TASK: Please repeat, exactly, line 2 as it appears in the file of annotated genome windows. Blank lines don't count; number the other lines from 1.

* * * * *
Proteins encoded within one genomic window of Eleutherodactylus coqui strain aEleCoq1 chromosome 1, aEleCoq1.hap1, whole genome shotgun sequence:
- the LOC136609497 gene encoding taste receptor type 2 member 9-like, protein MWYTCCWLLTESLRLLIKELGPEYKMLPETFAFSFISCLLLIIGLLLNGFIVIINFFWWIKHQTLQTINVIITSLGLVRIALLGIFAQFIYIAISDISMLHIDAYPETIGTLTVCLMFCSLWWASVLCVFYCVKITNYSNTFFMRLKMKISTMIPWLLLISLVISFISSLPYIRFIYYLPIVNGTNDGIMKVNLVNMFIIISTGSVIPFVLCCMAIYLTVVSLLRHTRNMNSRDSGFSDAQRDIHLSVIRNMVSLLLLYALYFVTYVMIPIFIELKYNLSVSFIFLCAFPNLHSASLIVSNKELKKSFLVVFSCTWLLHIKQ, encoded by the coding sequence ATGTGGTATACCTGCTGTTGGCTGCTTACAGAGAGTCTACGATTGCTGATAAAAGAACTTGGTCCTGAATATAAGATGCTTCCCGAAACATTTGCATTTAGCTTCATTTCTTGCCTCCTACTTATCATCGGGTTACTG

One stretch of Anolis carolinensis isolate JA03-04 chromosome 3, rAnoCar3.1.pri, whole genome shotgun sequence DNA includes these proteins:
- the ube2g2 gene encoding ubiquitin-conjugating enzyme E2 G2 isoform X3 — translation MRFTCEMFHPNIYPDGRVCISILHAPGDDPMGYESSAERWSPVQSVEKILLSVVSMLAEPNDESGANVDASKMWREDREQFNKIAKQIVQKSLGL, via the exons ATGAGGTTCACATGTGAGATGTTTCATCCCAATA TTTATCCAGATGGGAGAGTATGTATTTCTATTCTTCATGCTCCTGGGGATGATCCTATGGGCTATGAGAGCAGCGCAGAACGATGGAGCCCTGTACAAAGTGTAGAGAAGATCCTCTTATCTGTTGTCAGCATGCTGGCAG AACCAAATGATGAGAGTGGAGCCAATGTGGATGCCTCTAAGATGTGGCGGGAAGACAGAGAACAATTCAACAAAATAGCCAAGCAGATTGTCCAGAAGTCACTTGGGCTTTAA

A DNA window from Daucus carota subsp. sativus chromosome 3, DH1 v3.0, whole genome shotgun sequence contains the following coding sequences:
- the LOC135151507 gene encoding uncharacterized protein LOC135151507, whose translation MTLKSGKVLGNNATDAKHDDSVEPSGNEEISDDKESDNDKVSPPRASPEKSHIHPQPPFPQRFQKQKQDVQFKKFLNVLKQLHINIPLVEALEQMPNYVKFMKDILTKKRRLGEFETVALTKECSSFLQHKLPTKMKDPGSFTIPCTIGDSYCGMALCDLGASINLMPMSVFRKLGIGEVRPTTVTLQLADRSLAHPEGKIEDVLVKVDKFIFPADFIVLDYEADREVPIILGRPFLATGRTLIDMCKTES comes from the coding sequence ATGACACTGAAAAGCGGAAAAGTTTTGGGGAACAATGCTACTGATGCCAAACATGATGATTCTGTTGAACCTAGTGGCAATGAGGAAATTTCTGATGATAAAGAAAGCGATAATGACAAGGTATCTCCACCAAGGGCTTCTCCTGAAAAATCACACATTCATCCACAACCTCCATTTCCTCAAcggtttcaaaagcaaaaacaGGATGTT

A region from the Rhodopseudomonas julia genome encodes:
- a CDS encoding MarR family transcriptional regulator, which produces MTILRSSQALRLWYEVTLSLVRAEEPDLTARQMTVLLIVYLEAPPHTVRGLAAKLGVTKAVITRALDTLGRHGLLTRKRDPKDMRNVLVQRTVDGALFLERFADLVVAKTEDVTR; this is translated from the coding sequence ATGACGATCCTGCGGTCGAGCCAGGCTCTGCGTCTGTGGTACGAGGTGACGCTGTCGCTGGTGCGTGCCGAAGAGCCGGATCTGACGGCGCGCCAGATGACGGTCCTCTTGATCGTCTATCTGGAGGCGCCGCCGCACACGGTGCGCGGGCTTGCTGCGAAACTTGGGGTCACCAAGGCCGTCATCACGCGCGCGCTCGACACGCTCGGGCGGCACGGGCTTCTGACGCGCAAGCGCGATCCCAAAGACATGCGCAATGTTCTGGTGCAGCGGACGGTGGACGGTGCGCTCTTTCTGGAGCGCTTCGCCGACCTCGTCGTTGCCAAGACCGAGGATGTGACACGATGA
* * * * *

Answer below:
- the LOC136609497 gene encoding taste receptor type 2 member 9-like, protein MWYTCCWLLTESLRLLIKELGPEYKMLPETFAFSFISCLLLIIGLLLNGFIVIINFFWWIKHQTLQTINVIITSLGLVRIALLGIFAQFIYIAISDISMLHIDAYPETIGTLTVCLMFCSLWWASVLCVFYCVKITNYSNTFFMRLKMKISTMIPWLLLISLVISFISSLPYIRFIYYLPIVNGTNDGIMKVNLVNMFIIISTGSVIPFVLCCMAIYLTVVSLLRHTRNMNSRDSGFSDAQRDIHLSVIRNMVSLLLLYALYFVTYVMIPIFIELKYNLSVSFIFLCAFPNLHSASLIVSNKELKKSFLVVFSCTWLLHIKQ, encoded by the coding sequence ATGTGGTATACCTGCTGTTGGCTGCTTACAGAGAGTCTACGATTGCTGATAAAAGAACTTGGTCCTGAATATAAGATGCTTCCCGAAACATTTGCATTTAGCTTCATTTCTTGCCTCCTACTTATCATCGGGTTACTG